The United States of America and dominance are synonymous when discussing international basketball. When it comes to soccer, however, the U.S. is nothing but an afterthought.
Ever since the 2016 Copa America, the United States Men’s National Soccer Team has been on a downward spiral. Now-former coach Jurgen Klinsmann finally left, with coach Bruce Arena being called upon once more to lead the Americans back to glory. Arena’s approach has created mixed results, with aging star Clint Dempsey often not even playing. At times the defense is in shambles and the lone bright spot seems to be Borussia Dortmund wonder kid Christian Pulisic, who turned down the chance to play for the Croatian national team in order to play for his home country. Interestingly enough, many of the problems that existed under Klinsmann still plague the team, yet Arena has faced virtually no criticism.
Currently, the United States is in third place in its World Cup qualifying group, behind the already-qualified Mexico and second-place Costa Rica, which has a crucial six point lead over the United States. There is one spot for direct qualification and another playoff spot that would require playing a team from Asia.
Unfortunately for the United States, the team just drew against Honduras, which is also vying for the coveted third place playoff spot. The USMNT’s “Road to Russia” has been a full-blown disaster thus far, with the very real possibility that no obnoxious “USA” chants will be heard next year.
Given that the United States is situated in a relatively easy qualifying group — where Mexico is the only other real competition — it is almost unfathomable that the Americans are not dominating, especially when they do so in so many other sports.
America has never been able to live up to its potential for glory in soccer and the reason for that is simple: Our best athletes often quit soccer to focus on the more popular sports like American football, basketball and even baseball.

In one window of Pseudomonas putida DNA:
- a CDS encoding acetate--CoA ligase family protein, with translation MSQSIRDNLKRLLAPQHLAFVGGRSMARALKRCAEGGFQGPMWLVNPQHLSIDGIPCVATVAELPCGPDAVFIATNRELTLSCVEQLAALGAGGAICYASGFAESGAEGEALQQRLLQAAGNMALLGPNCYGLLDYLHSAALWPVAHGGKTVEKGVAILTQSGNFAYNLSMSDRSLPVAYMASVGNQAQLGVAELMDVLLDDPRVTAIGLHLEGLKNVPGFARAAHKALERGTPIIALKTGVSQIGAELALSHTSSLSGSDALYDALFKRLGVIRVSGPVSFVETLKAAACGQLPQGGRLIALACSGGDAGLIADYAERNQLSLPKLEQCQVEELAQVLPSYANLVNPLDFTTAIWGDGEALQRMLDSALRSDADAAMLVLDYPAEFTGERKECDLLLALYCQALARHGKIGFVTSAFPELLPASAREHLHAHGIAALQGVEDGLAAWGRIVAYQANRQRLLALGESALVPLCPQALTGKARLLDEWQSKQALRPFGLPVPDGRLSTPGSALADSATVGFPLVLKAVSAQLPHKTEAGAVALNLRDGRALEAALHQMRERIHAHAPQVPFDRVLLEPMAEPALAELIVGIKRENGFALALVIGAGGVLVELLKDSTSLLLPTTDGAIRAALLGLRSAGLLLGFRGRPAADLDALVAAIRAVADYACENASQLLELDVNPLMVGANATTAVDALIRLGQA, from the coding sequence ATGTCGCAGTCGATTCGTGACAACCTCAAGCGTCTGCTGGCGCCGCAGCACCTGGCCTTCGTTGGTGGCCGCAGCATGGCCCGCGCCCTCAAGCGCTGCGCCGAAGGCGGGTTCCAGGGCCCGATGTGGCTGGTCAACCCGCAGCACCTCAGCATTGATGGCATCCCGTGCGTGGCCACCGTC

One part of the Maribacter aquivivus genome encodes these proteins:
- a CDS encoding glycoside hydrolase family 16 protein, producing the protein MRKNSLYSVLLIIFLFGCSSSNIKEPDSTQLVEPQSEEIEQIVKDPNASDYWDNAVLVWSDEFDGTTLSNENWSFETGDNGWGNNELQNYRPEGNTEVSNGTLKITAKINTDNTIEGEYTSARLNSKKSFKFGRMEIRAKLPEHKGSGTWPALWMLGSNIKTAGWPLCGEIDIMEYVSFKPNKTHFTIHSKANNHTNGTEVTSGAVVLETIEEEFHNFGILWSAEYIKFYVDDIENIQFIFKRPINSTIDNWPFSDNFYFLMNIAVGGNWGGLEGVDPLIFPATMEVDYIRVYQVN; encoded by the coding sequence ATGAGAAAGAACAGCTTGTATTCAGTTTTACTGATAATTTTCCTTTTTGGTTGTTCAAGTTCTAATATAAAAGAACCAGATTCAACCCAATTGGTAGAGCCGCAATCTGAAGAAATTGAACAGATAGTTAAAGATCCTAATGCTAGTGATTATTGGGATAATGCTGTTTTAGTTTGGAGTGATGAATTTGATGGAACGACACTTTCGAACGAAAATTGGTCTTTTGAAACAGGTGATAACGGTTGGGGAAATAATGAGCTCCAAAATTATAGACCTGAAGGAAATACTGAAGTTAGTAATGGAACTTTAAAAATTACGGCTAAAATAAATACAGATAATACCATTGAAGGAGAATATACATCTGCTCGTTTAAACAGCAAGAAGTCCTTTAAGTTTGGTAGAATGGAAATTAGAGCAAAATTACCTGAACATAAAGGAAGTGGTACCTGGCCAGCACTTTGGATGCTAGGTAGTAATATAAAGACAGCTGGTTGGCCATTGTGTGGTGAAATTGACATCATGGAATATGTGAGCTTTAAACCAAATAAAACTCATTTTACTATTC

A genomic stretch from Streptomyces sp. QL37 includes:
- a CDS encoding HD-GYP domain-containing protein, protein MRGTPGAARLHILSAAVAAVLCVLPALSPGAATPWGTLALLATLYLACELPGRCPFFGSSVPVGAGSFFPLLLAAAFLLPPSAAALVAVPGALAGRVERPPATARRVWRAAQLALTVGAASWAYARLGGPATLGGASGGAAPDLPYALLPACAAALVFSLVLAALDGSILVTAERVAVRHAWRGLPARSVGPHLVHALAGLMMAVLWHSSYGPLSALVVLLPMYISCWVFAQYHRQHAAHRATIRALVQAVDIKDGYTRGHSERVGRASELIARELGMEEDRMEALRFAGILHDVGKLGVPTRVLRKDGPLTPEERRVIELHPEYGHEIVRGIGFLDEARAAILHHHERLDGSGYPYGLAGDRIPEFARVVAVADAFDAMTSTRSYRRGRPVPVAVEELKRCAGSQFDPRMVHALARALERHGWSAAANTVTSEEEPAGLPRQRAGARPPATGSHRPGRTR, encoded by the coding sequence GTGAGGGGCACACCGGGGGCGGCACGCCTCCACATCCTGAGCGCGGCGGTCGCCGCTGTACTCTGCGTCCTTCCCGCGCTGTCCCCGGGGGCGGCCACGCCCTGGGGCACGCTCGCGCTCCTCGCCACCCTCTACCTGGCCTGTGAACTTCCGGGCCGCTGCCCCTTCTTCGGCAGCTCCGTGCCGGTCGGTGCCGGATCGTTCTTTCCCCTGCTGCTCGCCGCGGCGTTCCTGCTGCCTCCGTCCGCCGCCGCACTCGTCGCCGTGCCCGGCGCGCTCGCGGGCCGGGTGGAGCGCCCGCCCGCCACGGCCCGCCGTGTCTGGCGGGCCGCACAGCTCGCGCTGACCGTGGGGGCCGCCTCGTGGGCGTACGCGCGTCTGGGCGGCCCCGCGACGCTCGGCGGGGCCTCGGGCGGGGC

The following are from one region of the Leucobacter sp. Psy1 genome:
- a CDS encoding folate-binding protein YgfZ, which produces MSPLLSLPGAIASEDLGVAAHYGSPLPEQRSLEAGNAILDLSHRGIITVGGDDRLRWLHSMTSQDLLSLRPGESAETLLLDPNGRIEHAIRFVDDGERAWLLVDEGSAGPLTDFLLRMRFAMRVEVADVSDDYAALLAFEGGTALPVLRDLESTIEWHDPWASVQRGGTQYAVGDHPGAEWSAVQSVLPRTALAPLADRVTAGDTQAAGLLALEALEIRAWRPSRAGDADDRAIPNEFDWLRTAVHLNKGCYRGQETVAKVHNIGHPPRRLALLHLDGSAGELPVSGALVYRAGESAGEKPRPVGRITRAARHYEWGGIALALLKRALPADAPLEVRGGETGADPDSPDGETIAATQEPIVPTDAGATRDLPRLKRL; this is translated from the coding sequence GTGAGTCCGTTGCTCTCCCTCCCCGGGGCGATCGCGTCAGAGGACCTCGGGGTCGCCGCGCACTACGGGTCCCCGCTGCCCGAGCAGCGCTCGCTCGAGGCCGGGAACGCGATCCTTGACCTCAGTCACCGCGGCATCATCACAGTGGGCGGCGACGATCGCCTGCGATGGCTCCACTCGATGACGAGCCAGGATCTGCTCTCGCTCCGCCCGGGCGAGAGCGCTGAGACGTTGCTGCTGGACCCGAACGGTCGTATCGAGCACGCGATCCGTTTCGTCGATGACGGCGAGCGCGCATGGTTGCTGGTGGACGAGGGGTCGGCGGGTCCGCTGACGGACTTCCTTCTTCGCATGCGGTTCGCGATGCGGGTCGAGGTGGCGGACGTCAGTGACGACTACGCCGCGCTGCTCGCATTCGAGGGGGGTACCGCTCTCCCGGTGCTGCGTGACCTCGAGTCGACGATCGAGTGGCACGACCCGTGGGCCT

This results in our other sports teams being phenomenal, of course, while  limiting the potential of world’s biggest sport in the U.S. It is rather ironic then that the United States is preparing a joint bid with its fellow North American countries to host the World Cup in 2026, considering that soccer is the county’s least popular “major” sport.
Consider how talented the national soccer team would be if athletes like Lebron James — who is coincidentally a minority stake owner in Liverpool FC — had decided to practice his free kicks instead of his jump shot. Or if Patrick Kane, one of the best American NHL hockey players, had decided that chasing a ball around cones was more enthralling than skating drills.
These examples lead us to the broader, more burning question: What will it take for the US to improve and elevate its soccer program?
Craige: The U.S. simply does not have the extensive youth academy system that countries like Germany and England have had in place for years. Furthermore, the MLS is a joke and does not give American players a real chance to compete against other highly skilled players. It will take an overhaul of the entire soccer system, with an eye towards basing it off of the English system, for the US to even begin to be a truly good team. The attitude towards soccer in the U.S. is definitely improving but it is still nowhere near the mania that you would see in almost any other country.
Santamaria: The quick-fix solution is rather obvious: Win. Seeing American fans unite across town centers and restaurants in 2010, and even more so in 2014, gave many Americans hope for the future of soccer in their country. If the U.S. can miraculously fashion a run to the semifinals of the 2018 World Cup — should we qualify — the results would electrify the US. While it may seem a long shot and a pipe dream for now, in the beautiful game, anything can happen.
Vanessa Craige and Paolo Santamaria are seniors in the School of Foreign Service and the College. Nothing but Net appears every Friday.

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